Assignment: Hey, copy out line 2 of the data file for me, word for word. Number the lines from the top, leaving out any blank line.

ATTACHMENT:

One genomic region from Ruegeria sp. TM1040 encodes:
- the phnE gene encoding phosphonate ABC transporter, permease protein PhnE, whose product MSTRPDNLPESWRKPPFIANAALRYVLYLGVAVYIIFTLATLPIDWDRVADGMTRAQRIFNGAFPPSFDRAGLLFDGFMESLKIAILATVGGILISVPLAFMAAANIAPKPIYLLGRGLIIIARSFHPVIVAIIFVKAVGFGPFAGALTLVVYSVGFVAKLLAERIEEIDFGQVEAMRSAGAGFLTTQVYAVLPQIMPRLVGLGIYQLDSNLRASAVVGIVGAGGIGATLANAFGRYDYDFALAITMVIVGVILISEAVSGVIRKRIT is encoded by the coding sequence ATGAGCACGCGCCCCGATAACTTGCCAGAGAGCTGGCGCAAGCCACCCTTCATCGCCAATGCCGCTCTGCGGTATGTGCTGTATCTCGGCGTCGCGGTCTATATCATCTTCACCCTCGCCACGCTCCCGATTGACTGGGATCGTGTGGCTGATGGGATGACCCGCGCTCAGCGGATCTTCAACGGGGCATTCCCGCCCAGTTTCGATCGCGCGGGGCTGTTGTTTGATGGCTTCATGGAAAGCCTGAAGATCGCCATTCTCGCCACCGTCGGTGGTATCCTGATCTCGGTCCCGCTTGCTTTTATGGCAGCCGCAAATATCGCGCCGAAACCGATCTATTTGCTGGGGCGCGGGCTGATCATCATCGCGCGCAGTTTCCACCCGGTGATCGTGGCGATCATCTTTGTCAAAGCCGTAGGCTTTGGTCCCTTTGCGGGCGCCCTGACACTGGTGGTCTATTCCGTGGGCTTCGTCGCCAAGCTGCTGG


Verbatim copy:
- the phnE gene encoding phosphonate ABC transporter, permease protein PhnE, whose product MSTRPDNLPESWRKPPFIANAALRYVLYLGVAVYIIFTLATLPIDWDRVADGMTRAQRIFNGAFPPSFDRAGLLFDGFMESLKIAILATVGGILISVPLAFMAAANIAPKPIYLLGRGLIIIARSFHPVIVAIIFVKAVGFGPFAGALTLVVYSVGFVAKLLAERIEEIDFGQVEAMRSAGAGFLTTQVYAVLPQIMPRLVGLGIYQLDSNLRASAVVGIVGAGGIGATLANAFGRYDYDFALAITMVIVGVILISEAVSGVIRKRIT is encoded by the coding sequence ATGAGCACGCGCCCCGATAACTTGCCAGAGAGCTGGCGCAAGCCACCCTTCATCGCCAATGCCGCTCTGCGGTATGTGCTGTATCTCGGCGTCGCGGTCTATATCATCTTCACCCTCGCCACGCTCCCGATTGACTGGGATCGTGTGGCTGATGGGATGACCCGCGCTCAGCGGATCTTCAACGGGGCATTCCCGCCCAGTTTCGATCGCGCGGGGCTGTTGTTTGATGGCTTCATGGAAAGCCTGAAGATCGCCATTCTCGCCACCGTCGGTGGTATCCTGATCTCGGTCCCGCTTGCTTTTATGGCAGCCGCAAATATCGCGCCGAAACCGATCTATTTGCTGGGGCGCGGGCTGATCATCATCGCGCGCAGTTTCCACCCGGTGATCGTGGCGATCATCTTTGTCAAAGCCGTAGGCTTTGGTCCCTTTGCGGGCGCCCTGACACTGGTGGTCTATTCCGTGGGCTTCGTCGCCAAGCTGCTGG